Agent of change

Des Berry

WHEN Rob Kearney soared to the 2009 Grand Slam for Ireland and in South Africa for the British & Irish Lions, Dave McHugh soared with him.

When the full-back was hit hard by a serious knee injury that wrecked most of the 2010-2011 season, McHugh was there to support him. He was there again on Sunday when Ireland fell so agonisingly to England.

The rugby agent is the middle man, the conduit, the go-between, "the buffer" between the player and the outside commercial world.l

And for McHugh, one of two partners at Lineup Sports Media Entertainment, who formerly worked as operations manager at Leinster, it is the ideal job.

"When I felt I had reached the end of my time at Leinster, director of rugby Paul McNaughton became a mentor to me. He was my sounding board," said McHugh.

"He said to me: 'What are you good at?'

"I said: 'I am good at managing players'.

"He said: 'What would you like to do?'

"I said: 'I am interested in the sponsorship and commercial side of sport'."

The fog slowly lifted. McHugh wanted to create a sports marketing entity with a focus on rugby and a player management model with a difference.

"Felipe Contepomi once told me 'you only need an agent when you need a job'," issued McHugh.

"Other than that, you need someone to manage you, someone to assist you with everything that happens off the field so that you can concentrate completely on what happens on it."

It was the second year into Michael Cheika's five-year reign at Leinster in 2006 when McHugh, through the advice of McNaughton, set up Tri-line Sports with Will Green, the former Leinster, London Wasps and England prop.

"We felt that the existing agency model in Ireland back then offered a certain level of service. We wanted to do more, be more than that," he said.

"What is the perception of an agent? The perception is of somebody who negotiates an employment contract and takes a fee for that service.

"There are 38 people out there representing rugby players in Ireland. There isn't a right or wrong way to be an agent. Everybody has a different style.

"My style is 'you can do a better job when you know your client better'. I have a very close relationship with all my clients."

The company was set up to match brands to sports in a similar way it was done in England. It was very different to the Irish system. McHugh and Green wanted to bring a different approach to how players should behave around sponsors, how much value they added.

"I was lucky enough that I got the support of a number of senior players at the time – Leo Cullen, Malcolm O'Kelly, Felipe Contepomi, Girvan Dempsey, Chris Whitaker – not necessarily as their agent.

"I instantly became the agent to Rob Kearney, Girvan, Cian Healy, Will Green, Mal. I started to explore their worlds outside the contract to play rugby.

"I started working with players and doing what I was good at, specifically managing every aspect of their working life from contract, to commercial to media.

"Essentially, I am like a mini-IRUPA in many respects in terms of mentoring, exploration of potential further education, linking players to brands in an area where they would like to end up in the long run in their life after rugby.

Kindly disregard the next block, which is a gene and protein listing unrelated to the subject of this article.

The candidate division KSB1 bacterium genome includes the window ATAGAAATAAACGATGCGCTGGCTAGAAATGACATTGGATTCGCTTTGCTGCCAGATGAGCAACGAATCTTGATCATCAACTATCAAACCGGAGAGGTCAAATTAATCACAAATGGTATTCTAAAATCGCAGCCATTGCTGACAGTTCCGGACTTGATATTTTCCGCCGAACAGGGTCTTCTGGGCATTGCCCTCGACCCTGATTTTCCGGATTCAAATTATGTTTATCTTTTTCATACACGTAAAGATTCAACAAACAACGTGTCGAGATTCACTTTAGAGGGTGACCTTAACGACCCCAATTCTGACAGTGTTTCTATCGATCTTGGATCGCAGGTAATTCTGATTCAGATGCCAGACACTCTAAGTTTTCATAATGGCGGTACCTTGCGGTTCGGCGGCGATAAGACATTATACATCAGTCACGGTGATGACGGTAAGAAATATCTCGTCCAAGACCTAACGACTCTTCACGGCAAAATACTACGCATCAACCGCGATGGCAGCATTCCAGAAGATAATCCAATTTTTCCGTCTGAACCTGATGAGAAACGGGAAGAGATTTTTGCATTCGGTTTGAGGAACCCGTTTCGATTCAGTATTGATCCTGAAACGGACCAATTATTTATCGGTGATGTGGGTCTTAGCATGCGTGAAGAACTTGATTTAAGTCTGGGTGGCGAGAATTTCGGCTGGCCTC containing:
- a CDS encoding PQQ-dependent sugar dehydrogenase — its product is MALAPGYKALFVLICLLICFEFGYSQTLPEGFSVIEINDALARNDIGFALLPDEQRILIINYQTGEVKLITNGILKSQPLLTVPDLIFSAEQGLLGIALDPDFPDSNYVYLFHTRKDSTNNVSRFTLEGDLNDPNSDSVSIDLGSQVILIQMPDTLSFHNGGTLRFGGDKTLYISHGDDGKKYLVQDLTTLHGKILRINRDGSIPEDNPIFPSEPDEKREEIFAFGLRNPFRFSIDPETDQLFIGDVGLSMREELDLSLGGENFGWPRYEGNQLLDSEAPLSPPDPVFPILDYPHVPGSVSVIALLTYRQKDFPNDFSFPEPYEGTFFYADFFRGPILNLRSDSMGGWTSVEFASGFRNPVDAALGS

"There are many different types of agents. There is the father-figure John Baker, the hard-negotiator Fintan Drury. There are the ex-players like Frankie Sheahan, Niall Woods, Ryan Constable.

"Then, there is my model. Mine is more the player-management model where we emphasise a lot more than just the contracts.

"It could be anything – education, commercial, media, communications, charitable.

"In 2011, I focused all my energies on Line Up, a rebrand of Tri-line Sports, in a partnership with Maeve Buckley, the former chief executive of Platinum One Ireland with Fintan Drury."

There was a time when all the player wanted was for his agent "to show me the money". This is no longer the case.

"In the glory days, it was all about how much money you could make for your client. That philosophy doesn't change. But the financial landscape has.

"Personally, there are three elements to recruiting players. The first, the most important factor, is relationship. The second is reputation. The third is fit.

"There has to be a good relationship there to get the most out of the relationship. You have to understand the individual, where they fit, what their strengths and weaknesses are.

"Five years ago, it was all about getting deals. Now, there isn't the same money around. You have to create more strategic partnerships.

"Take rugby. There are only five or six commercial players in the game of which I am lucky enough to have one – Rob Kearney. The next big star on-field is not necessarily the next big star off-field, but this is 90 per cent of the equation.

"Take Mike Ross. He is an essential part of the on-field jigsaw, bedrock of the team. He is also highly intelligent, highly qualified, a good writer and a genius when it comes to technology. We've done things with Samsung, The Herald, EA Sports which all fit towards Mike's plan of being involved with brands that might be in an area where he sees a post-rugby career.

"It is absolutely paramount that you get as much money as possible from contract negotiations. But, what additional value do you offer?

"Whether it is doing commercial deals, managing approaches, contractual related, education related, charity related, I take on that role.

"None of this matters if an athlete does not perform on-field. That is their responsibility and I have mine. That is what makes this type of partnership work."